Update: WTO Boeing-Airbus Dispute
(Source: European Commission DG Trade; issued Jan. 16, 2008)
GENEVA --- The second panel hearing in the EU's case against US subsidies to Boeing (WTO case DS353) will take place on 16-17 January 2007. The focus of the hearing is likely to be on the defences put forward by the US and on the EU arguments to tackle them.

The EU believes that most of the US defences do not withstand a thorough legal and factual analysis and scrutiny. The Panel has now also asked a number of additional questions to the US, and requested that it provide a number of documents that it has persistently refused to produce - in particular documents related to NASA and Department of Defense (DOD) subsidies in US.

The EU will make a series of strong arguments to challenge US subsidies to Boeing and to rebut US defences.

It will argue that the United States has ignored the EU's evidence on NASA and DOD subsidies. The EU has provided, among other things, evidence in the form of expert reports which show that R&D programmes transfer funds, provide goods and services, and provide valuable intellectual property rights to Boeing for free. This evidence is based on a review of literally thousands of pages of more than 100 US Government and industry authored reports which are further supported by statements by NASA, DOD or Boeing engineers directly involved in the particular Research and Development (R&D) programmes.

In addition, the US has made certain assertions and provided figures without submitting any source information or supporting evidence. For example, to counter the EU estimate that Boeing's Large Civil Aircraft division has received $10.4 billion in financial contributions from the eight specific NASA aeronautics R&D programmes challenged by the EU, the United States advanced its own substantially lower figure, but without supporting it with evidence.

Regarding NASA R&D, the EU will argue:

-- That the overall mission of NASA is irrelevant to this case: the US has vainly tried to use the broad mission of NASA as a shield against its illegal subsidies to Boeing, but the trip to the moon and other such NASA programmes cited by the US are simply irrelevant to the EU's claims and aim at distracting the panel. The EU was careful to focus its claims only on eight specific R&D programmes that directly benefit Boeing's Large Civil Aircraft division - and they have nothing to do with space exploration. In fact, they are a direct reflection of the other key aspect of NASA's mission, which the US consistently fails to mention, which is "to preserve the United States pre-eminent position in aeronautics… through research and technology development related to associated manufacturing processes" (1958 Space Act).

-- That NASA aeronautics R&D is not just basic research - and what is basic research is of immense benefit to Boeing: the EU has presented voluminous evidence as well as quotes from key NASA officials demonstrating and documenting that 1) the results of NASA's aeronautics R&D programmes are incorporated into Boeing's Large Civil Aircraft; 2) even the basic research supported by the NASA R&D programmes at issue is of immense benefit to Boeing. Specifically, it reduces the need for Boeing to spend its own resources on such basic research, while increasing Boeing's ability to incorporate promising technologies into its LCA.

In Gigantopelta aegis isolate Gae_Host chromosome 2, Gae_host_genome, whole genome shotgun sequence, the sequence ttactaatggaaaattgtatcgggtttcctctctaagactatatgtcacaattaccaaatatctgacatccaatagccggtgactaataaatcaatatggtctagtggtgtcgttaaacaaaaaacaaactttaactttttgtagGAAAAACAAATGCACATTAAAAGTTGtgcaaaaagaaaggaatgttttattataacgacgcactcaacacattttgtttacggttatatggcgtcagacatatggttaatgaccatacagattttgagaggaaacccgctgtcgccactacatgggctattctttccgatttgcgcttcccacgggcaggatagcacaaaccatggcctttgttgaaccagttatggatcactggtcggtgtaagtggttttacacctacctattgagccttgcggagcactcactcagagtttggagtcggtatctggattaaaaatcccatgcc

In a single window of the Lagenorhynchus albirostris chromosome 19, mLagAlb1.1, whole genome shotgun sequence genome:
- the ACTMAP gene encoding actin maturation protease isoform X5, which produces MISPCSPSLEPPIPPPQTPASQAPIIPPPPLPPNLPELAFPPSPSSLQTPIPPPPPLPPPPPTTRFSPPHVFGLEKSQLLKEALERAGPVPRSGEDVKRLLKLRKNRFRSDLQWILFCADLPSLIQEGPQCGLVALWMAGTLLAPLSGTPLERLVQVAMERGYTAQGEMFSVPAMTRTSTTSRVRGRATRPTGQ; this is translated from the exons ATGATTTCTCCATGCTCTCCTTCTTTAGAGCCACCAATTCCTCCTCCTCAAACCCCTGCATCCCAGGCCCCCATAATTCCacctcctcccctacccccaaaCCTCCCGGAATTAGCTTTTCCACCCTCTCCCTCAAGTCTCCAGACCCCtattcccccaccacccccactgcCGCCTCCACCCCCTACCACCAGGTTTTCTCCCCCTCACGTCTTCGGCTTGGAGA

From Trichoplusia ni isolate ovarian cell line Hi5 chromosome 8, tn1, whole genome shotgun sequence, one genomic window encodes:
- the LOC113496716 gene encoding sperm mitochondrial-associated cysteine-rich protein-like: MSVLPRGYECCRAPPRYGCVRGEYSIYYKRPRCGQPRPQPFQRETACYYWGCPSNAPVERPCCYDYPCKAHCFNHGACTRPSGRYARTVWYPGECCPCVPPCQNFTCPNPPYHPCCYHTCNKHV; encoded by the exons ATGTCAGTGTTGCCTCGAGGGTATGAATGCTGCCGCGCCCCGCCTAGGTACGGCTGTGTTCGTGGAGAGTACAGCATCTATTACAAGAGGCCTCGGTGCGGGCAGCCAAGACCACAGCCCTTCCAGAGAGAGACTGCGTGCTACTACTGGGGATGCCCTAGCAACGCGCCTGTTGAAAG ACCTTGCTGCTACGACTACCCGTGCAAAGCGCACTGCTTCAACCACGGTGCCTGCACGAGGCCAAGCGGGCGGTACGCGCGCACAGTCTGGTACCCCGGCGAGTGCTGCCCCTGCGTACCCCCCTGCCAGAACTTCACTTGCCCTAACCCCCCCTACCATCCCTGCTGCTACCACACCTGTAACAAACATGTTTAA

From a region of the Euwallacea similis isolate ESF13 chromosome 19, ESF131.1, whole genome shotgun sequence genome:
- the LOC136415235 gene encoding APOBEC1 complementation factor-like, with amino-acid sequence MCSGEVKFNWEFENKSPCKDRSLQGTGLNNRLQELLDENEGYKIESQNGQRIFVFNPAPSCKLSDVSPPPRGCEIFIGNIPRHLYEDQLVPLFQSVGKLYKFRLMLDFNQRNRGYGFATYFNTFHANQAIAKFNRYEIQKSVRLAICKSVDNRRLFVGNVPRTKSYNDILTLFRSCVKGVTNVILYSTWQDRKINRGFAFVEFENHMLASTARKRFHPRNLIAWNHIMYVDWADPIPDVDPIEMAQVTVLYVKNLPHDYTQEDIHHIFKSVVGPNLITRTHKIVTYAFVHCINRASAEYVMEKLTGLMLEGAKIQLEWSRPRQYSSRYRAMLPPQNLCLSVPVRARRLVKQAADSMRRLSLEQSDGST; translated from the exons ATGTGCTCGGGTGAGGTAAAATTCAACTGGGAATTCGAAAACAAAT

-- That research results from NASA aeronautics R&D programmes are often kept hidden from public view, particularly those that are valuable: the US has asserted that all of the relevant research results are publicly available to the world aviation community. The US seeks to create the illusion that any engineer anywhere in the world could simply read the few pages of limited NASA R&D results that are made publicly available and instantaneously acquire all knowledge necessary to implement the technologies in question on a large civil aircraft. Nothing could be further from the truth. Far from all results are made publicly available; and more often than not, when they are made available it is with a delay that significantly favours Boeing, providing it with a technological advantage over its competitor; and/or the most general of information is published, while the real value of the research lies in the proprietary design databases, software codes, processes and tools, etc., which are not published, as well as the experience gained by the engineers actually conducting the research. In addition, and embarrassingly for the US, the US has represented to the Panel that certain specific reports were available, and the EU, in subsequent re-checking, confirmed again that this claim was not accurate.

Regarding US Department of Defense (DOD) R&D the EU will argue:

-- That DOD R&D has resulted in technologies used for large civil aircraft, regardless of their purported military purpose. The EU does not challenge the fact that the DOD R&D programmes may initially have had a military purpose. The critical point, which the US is continuously trying to disguise, is that those same programmes resulted in vital technologies that could be, and indeed have been, applied by Boeing to its large civil aircraft production. The DOD R&D programmes it is challenging support the development of technologies that can be applied to both military and civil aircraft. The EU provides extensive evidence to support this claim.